Robert Stake is one of the seminal names in the field of Case Study Research.
Stake allows for a flexible design within Case Study Research.
Flexible Design - Allows researchers to make major changes even after they have moved from the design phase to the actual research phase of the process.
Stake believes in the EXCLUSIVE use of qualitative data sources in Case Study Research (Yazan, 2015, p. 149).
Qualitative case study researchers "exploit observation, interview, and document review as data gathering tools" (Yazan, 2015, p. 149).
"Knowing what leads to significant understanding, recognizing good sources of data, and consciously and unconsciously testing out the veracity of their eyes and robustness of their interpretations. It requires sensitivity and skepticism" (Stake, 1995, p. 50).
Stake recommends two or three research questions that "help structure observation, interviews, and document review" (1995, p. 20), and believes that "the course of the study cannot be charted in advance" (1998, p. 22).
Stake's design is recommended for those qualitative researchers who are looking for a more flexible approach to the design, research, and reporting of their findings.
Robert Yin is also one of the top three names within the field of Case Study Research.
Yin refers to case study research design as "the logical sequence that connects the empirical data to a study's initial research questions and, ultimately to its conclusions" (2002, p. 20).
If you cannot design a research question that begins with "how" or "why" - then Yin is not the methodologist you should utilize in your research.
Yin advocates two types of case study designs:
A holistic design invokes a single unit of analysis, and an embedded design involving multiple units of analysis.
In other words, a case study can be about a person, an organization, a process, but it can hone in on one distinct, bounded area of study (single), OR it can be used to analyze multiple cases to look for similarities and differences allowing the researcher to analyze data from both within and across various situations.
There are five components to case study design according to Yin:
- a study's questions
- its propositions
- its unit(s) of analysis
- the logic linking the data to the propositions
- and the criteria for interpreting the findings (Yazan, 2015, p. 149).
Yin is an advocate for the use of both Qualitative AND Quantitative data sources.
"a research design is a logical plan for getting from here to there, where here may be defined as the set of questions to be addressed, and there is some set of conclusions about these questions. Between here and there may be found a number of major steps, including the collection and analysis of relevant data"(Yin, 2018, p. 26).
Yin is considerably less flexible than Stake - placing "considerable emphasis on preparation of a detailed design at the outset of the research" and advising "that investigators make minor changes in the design after the they begin data collection.
From Yin's perspective, if changes are necessary, researchers are to go back to the first step of the conceptualization and start over to design the study" (Yazan, 2015, p. 140).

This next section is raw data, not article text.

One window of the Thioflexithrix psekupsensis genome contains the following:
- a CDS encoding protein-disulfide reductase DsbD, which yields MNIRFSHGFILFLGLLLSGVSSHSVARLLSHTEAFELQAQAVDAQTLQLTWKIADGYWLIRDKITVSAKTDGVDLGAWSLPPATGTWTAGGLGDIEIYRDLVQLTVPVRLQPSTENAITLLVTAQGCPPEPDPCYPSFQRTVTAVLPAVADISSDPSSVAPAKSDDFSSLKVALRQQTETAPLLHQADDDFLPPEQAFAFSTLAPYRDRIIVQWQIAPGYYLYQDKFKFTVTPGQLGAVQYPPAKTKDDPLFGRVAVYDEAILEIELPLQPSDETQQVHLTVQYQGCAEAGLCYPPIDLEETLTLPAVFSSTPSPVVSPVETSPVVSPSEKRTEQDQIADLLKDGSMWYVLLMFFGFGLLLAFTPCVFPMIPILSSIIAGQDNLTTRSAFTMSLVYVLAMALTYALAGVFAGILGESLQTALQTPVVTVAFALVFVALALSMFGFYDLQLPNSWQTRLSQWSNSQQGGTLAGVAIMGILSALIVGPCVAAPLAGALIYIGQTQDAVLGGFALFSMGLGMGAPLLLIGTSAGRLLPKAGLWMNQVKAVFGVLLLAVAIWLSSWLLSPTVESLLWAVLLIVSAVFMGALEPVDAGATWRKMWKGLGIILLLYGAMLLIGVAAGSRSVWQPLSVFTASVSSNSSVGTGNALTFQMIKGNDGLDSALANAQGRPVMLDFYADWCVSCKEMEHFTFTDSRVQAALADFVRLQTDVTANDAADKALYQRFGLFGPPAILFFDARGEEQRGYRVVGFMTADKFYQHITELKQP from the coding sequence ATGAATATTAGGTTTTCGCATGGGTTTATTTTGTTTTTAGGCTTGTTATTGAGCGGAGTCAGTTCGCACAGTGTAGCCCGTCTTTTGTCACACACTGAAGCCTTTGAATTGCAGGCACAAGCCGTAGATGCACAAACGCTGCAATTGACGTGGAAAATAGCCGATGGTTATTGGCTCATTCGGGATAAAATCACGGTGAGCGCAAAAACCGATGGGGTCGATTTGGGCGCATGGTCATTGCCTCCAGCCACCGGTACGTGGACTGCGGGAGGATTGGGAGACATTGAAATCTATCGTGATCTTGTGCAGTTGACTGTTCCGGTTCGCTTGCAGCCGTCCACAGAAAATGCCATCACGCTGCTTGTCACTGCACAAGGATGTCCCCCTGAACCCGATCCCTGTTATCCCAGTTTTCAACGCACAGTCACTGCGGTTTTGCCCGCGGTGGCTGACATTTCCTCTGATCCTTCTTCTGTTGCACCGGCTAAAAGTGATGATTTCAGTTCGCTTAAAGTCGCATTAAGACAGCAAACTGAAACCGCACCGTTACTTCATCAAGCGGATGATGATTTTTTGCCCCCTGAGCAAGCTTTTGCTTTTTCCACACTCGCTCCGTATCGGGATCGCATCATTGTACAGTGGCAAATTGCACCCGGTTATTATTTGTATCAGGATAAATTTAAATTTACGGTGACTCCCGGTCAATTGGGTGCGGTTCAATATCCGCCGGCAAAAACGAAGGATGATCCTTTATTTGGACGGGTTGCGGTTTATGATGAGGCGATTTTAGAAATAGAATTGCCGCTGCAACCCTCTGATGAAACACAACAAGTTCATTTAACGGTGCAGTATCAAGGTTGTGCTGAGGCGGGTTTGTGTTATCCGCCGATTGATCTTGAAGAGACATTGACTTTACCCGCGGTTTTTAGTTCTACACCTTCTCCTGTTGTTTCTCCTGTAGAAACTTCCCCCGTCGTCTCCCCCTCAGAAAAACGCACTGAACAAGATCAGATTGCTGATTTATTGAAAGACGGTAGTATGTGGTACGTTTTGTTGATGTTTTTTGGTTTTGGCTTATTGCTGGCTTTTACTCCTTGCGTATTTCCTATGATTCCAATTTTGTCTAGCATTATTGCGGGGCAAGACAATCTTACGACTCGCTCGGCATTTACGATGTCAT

Sharan Merriam is the final of the Big Three. Her approach is much more user-friendly and easier to navigate than the others, even if her name is not as notable as that of Stake and Yin (though arguably it should be).
For Merriam, the case is "a thing, a single entity, a unit around which there are boundaries" (1998, p. 27). This means case study research can encompass a single person, a program, a group, a policy, and more (Yazan, 2015, p. 148).
In the design phase of case study research - Merriam sees the literature review as "an essential phase contributing to theory development and design" (Yazan, 2015, p. 148).
A thorough literature review prepares the researcher to create solid research questions.
Merriam outlines five steps of case study research design:
- conducting the literature review
- constructing the theoretical framework
- identifying a research problem
- crafting and sharpening research questions
- selecting the sample (purposeful sampling) (Yazan, 2015 p. 149).
Merriam, like Stake, believes in the exclusive use of Qualitative data sources.
Merriam suggests using interviews, observations, and analyzing documents, and believes a qualitative case study researcher must acquire the necessary skills along with the following of outlined procedures in order to effectively do all three (Yazan, 2015, p. 149).
Hope you enjoyed this short look at the three different designs of case study research as created by the very names synonymous with this particular research method, Stake, Yin, and Merriam.
In the end, your design will reflect who you are as a researcher. Each name offers both benefits and drawbacks, and you may even find that it is necessary to use pieces of all three in order to produce your best work.
The best advice we can give you is that these experts didn't begin that way. They started just as you did, as we did, and so rely on foundational expertise, but the beauty of this process is that you remain as part of both process and product. What a beautiful thing that truly is.